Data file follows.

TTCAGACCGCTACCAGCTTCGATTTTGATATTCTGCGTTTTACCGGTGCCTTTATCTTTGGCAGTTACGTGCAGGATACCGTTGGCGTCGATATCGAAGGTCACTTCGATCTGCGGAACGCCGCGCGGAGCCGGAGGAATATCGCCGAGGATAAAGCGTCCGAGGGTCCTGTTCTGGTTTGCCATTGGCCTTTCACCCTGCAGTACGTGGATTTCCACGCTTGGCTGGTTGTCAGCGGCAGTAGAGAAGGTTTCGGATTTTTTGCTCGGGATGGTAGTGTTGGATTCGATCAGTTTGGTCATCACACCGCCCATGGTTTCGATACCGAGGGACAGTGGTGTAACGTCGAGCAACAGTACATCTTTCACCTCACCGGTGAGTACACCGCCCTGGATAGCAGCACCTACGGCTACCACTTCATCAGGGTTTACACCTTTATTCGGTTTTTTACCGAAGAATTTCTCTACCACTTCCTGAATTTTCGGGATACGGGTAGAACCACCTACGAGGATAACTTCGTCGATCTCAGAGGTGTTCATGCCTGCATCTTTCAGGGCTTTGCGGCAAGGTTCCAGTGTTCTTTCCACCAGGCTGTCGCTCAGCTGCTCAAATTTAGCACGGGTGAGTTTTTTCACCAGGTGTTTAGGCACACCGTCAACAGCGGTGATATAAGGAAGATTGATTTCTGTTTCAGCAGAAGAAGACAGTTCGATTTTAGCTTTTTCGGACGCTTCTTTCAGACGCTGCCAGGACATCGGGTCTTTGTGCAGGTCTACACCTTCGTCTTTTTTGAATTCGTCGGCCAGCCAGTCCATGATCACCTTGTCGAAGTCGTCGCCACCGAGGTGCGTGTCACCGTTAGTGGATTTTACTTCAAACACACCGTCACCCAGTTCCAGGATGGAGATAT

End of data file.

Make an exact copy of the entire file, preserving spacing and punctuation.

TTCAGACCGCTACCAGCTTCGATTTTGATATTCTGCGTTTTACCGGTGCCTTTATCTTTGGCAGTTACGTGCAGGATACCGTTGGCGTCGATATCGAAGGTCACTTCGATCTGCGGAACGCCGCGCGGAGCCGGAGGAATATCGCCGAGGATAAAGCGTCCGAGGGTCCTGTTCTGGTTTGCCATTGGCCTTTCACCCTGCAGTACGTGGATTTCCACGCTTGGCTGGTTGTCAGCGGCAGTAGAGAAGGTTTCGGATTTTTTGCTCGGGATGGTAGTGTTGGATTCGATCAGTTTGGTCATCACACCGCCCATGGTTTCGATACCGAGGGACAGTGGTGTAACGTCGAGCAACAGTACATCTTTCACCTCACCGGTGAGTACACCGCCCTGGATAGCAGCACCTACGGCTACCACTTCATCAGGGTTTACACCTTTATTCGGTTTTTTACCGAAGAATTTCTCTACCACTTCCTGAATTTTCGGGATACGGGTAGAACCACCTACGAGGATAACTTCGTCGATCTCAGAGGTGTTCATGCCTGCATCTTTCAGGGCTTTGCGGCAAGGTTCCAGTGTTCTTTCCACCAGGCTGTCGCTCAGCTGCTCAAATTTAGCACGGGTGAGTTTTTTCACCAGGTGTTTAGGCACACCGTCAACAGCGGTGATATAAGGAAGATTGATTTCTGTTTCAGCAGAAGAAGACAGTTCGATTTTAGCTTTTTCGGACGCTTCTTTCAGACGCTGCCAGGACATCGGGTCTTTGTGCAGGTCTACACCTTCGTCTTTTTTGAATTCGTCGGCCAGCCAGTCCATGATCACCTTGTCGAAGTCGTCGCCACCGAGGTGCGTGTCACCGTTAGTGGATTTTACTTCAAACACACCGTCACCCAGTTCCAGGATGGAGATAT